Though diagnosed in 2001, the pop titan Mariah Carey kept quiet about her mental illness until speaking to People for this week’s cover story titled, “My Battle With Bipolar Disorder.” It was only recently that she began receiving treatment for her swings between hypomania and depression, having previously lived in denial of her bipolar II disorder. She says she’s now going public because she’s “in a really good place right now” and is “hopeful we can get to a place where the stigma is lifted from people going through anything alone.”

The reaction online thus far has been largely understanding and empathetic, lauding Carey for being truthful and expressing sympathy for what she’s gone through. For some in the public, it’s a moment to reconsider their perception of the self-proclaimed elusive chanteuse. In a Good Morning America segment, Robin Roberts read a representative tweet from someone who said, “I’ve always loved her music, I didn’t like her, but now I understand and respect her.”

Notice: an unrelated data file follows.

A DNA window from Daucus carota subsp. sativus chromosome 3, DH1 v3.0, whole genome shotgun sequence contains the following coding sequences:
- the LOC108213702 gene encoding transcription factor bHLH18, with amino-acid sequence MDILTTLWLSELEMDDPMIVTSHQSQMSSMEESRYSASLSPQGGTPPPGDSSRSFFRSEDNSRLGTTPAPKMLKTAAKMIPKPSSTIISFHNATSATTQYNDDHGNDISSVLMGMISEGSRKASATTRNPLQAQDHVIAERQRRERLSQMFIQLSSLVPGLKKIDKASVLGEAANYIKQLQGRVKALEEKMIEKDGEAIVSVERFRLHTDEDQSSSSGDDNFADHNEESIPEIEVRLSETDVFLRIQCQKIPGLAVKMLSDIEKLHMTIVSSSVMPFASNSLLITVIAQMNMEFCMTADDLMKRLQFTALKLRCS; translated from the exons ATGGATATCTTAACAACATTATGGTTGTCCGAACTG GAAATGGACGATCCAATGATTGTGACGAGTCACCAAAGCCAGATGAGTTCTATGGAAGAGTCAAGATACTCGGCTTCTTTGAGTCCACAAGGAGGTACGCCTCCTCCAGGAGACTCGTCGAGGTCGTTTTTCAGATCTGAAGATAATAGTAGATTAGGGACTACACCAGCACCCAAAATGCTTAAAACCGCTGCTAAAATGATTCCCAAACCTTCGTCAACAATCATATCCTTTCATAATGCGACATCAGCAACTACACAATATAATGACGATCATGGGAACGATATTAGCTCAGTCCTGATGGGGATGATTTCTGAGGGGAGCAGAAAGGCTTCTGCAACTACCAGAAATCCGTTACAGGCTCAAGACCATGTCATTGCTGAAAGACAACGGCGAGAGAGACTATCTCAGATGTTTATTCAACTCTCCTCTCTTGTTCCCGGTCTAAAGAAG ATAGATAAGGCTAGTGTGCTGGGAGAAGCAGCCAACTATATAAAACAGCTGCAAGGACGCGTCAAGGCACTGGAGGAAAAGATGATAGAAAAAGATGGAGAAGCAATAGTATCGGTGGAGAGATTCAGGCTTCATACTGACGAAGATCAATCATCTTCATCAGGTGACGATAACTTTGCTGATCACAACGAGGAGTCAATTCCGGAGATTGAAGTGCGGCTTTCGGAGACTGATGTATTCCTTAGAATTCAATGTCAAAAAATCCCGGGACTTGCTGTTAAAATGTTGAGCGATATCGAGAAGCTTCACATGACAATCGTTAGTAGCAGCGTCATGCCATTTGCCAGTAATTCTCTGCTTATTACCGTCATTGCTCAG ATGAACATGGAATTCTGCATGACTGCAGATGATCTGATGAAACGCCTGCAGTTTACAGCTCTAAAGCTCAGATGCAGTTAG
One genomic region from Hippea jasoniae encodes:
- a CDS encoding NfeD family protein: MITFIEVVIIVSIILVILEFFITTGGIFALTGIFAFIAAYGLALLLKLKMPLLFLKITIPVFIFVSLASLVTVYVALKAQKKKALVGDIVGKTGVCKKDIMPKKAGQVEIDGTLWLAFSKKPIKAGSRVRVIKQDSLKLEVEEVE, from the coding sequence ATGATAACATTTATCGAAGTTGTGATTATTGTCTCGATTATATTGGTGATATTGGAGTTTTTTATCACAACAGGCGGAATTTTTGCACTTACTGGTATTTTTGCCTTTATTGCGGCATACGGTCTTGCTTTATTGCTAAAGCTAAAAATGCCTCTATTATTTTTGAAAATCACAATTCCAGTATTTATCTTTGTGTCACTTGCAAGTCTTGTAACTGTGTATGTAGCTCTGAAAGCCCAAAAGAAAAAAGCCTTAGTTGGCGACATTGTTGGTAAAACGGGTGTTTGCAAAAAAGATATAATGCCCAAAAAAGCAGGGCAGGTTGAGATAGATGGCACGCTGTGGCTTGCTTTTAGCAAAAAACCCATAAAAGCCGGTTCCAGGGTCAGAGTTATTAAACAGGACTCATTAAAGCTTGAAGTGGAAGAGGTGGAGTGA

Right there is a sign of widespread contradictory attitudes around mental health and the “diva” celebrity class for which Carey has been the mascot. For years, she’s been nearly as discussed for her personal dramas as for her music. Apparent meltdowns, feuds, and lavish displays of vanity created a persona that some found poignant, some found campily amusing, and some found horrifying. Fans and skeptics alike often employed the word crazy—partly as speculation about Carey’s mental health, but more as an aesthetic description, painting her outlandishness as part of an act for public enjoyment.


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